A (free) gift for you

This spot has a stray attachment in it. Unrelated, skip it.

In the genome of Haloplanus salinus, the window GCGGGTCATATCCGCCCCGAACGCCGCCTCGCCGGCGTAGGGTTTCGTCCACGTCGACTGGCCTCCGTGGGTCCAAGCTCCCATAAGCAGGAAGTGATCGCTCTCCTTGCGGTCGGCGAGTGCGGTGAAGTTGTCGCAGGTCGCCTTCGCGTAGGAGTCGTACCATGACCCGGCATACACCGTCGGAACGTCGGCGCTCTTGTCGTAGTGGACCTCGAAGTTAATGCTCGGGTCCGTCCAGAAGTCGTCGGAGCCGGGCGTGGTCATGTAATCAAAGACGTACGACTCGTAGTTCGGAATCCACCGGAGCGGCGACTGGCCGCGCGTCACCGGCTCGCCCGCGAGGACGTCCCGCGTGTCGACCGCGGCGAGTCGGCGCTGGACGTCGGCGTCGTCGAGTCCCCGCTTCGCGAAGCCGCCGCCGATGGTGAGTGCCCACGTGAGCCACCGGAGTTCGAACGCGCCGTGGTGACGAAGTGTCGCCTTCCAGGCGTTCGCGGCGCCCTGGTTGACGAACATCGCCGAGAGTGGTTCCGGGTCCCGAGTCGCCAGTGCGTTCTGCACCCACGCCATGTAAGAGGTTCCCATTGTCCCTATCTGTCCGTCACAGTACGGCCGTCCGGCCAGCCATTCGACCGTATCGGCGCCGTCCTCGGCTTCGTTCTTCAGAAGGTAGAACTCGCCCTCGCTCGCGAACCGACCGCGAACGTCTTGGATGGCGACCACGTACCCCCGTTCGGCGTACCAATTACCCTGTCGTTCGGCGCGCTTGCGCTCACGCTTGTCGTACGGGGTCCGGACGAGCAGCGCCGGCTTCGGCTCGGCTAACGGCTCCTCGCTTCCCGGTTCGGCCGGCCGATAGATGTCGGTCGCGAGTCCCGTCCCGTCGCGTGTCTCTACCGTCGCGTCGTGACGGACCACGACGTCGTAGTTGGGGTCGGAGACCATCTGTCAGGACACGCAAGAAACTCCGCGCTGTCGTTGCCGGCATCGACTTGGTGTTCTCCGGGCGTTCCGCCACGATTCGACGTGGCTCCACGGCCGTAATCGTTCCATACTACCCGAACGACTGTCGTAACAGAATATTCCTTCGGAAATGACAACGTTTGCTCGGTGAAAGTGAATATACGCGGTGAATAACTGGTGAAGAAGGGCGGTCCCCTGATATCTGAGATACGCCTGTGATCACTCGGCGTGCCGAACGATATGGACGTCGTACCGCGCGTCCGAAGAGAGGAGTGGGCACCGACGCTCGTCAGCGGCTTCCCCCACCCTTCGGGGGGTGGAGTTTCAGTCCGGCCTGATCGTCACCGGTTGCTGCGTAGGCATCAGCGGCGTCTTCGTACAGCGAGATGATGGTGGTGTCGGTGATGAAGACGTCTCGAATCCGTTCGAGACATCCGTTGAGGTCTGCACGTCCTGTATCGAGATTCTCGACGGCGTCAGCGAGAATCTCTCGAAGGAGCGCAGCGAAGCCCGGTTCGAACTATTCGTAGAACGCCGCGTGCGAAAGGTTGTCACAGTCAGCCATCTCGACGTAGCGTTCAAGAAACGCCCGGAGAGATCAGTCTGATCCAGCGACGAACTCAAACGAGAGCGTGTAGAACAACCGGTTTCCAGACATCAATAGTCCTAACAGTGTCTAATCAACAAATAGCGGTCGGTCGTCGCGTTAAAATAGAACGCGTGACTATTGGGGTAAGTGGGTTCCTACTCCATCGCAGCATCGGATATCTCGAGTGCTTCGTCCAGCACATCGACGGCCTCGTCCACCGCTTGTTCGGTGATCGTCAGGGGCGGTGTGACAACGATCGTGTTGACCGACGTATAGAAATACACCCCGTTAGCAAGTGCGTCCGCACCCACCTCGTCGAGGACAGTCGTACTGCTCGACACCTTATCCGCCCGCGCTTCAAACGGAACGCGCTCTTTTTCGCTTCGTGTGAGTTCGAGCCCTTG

Gardener’s World is a British gardening television show. The presenters–most especially Monty Don, the host–not only inform you but share their love of gardening. They’re not embarrassed to say that a flower makes them swoon with it beauty. They’re also honest–they’ll tell you a crop didn’t do well, and why they think it did poorly. The show always opens in Monty’s garden, Longmeadow, and Monty looks the camera right in the eye and says, “Hello, welcome to Gardener’s World.” It makes me feel like I’ve been personally invited into his garden. And the way he talks throughout the show–it’s the way one gardener would talk to another, a mix of tips, instruction, and sheer joy of gardening. The other presenters renovate gardens, visit gardeners who focus on a single species, and take you behind-the-scenes at public gardens.This past year all the episodes have been uploaded to YouTube a day or two after they aired in Britain–illicitly, as I just found out. My favorite thing to do on Saturday night was to settle in a comfy chair and watch the latest episode just before going to bed. It filled my heart with beauty and peace and I always had a good night’s sleep after watching it. The season is over for the year, and won’t start up again until March, but you can sometimes find episodes on Youtube before they’re taken down. My favorite from this year was Episode 27, in which Monty briefly waxed poetic over the colchicums in his garden, and Frances Tophill visited a couple in Cornwall who garden on a precarious slope. I was going to link to their channel so you could watch all this year’s episodes, but what I had thought was the official Gardener’s World channel–they had the logo and everything–has disappeared since I last visited in October. So this isn’t as much of a gift as I originally had hoped. But whenever you have a bad day, hunt down an episode and watch. It will take you to a better place.